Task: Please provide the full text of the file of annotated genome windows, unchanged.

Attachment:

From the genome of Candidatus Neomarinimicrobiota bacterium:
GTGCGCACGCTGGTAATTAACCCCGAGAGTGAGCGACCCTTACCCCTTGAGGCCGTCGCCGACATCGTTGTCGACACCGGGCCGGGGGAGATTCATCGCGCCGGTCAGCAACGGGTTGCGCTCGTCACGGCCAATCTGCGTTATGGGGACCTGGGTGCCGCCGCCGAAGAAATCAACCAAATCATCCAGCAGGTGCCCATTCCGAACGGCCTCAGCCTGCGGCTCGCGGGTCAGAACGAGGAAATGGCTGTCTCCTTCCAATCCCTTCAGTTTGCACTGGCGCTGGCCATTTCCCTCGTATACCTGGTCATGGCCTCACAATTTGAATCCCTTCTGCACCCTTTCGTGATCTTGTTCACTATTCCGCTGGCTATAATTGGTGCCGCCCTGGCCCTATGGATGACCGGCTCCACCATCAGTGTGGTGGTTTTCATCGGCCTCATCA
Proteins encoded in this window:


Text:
From the genome of Candidatus Neomarinimicrobiota bacterium:
GTGCGCACGCTGGTAATTAACCCCGAGAGTGAGCGACCCTTACCCCTTGAGGCCGTCGCCGACATCGTTGTCGACACCGGGCCGGGGGAGATTCATCGCGCCGGTCAGCAACGGGTTGCGCTCGTCACGGCCAATCTGCGTTATGGGGACCTGGGTGCCGCCGCCGAAGAAATCAACCAAATCATCCAGCAGGTGCCCATTCCGAACGGCCTCAGCCTGCGGCTCGCGGGTCAGAACGAGGAAATGGCTGTCTCCTTCCAATCCCTTCAGTTTGCACTGGCGCTGGCCATTTCCCTCGTATACCTGGTCATGGCCTCACAATTTGAATCCCTTCTGCACCCTTTCGTGATCTTGTTCACTATTCCGCTGGCTATAATTGGTGCCGCCCTGGCCCTATGGATGACCGGCTCCACCATCAGTGTGGTGGTTTTCATCGGCCTCATCA
Proteins encoded in this window: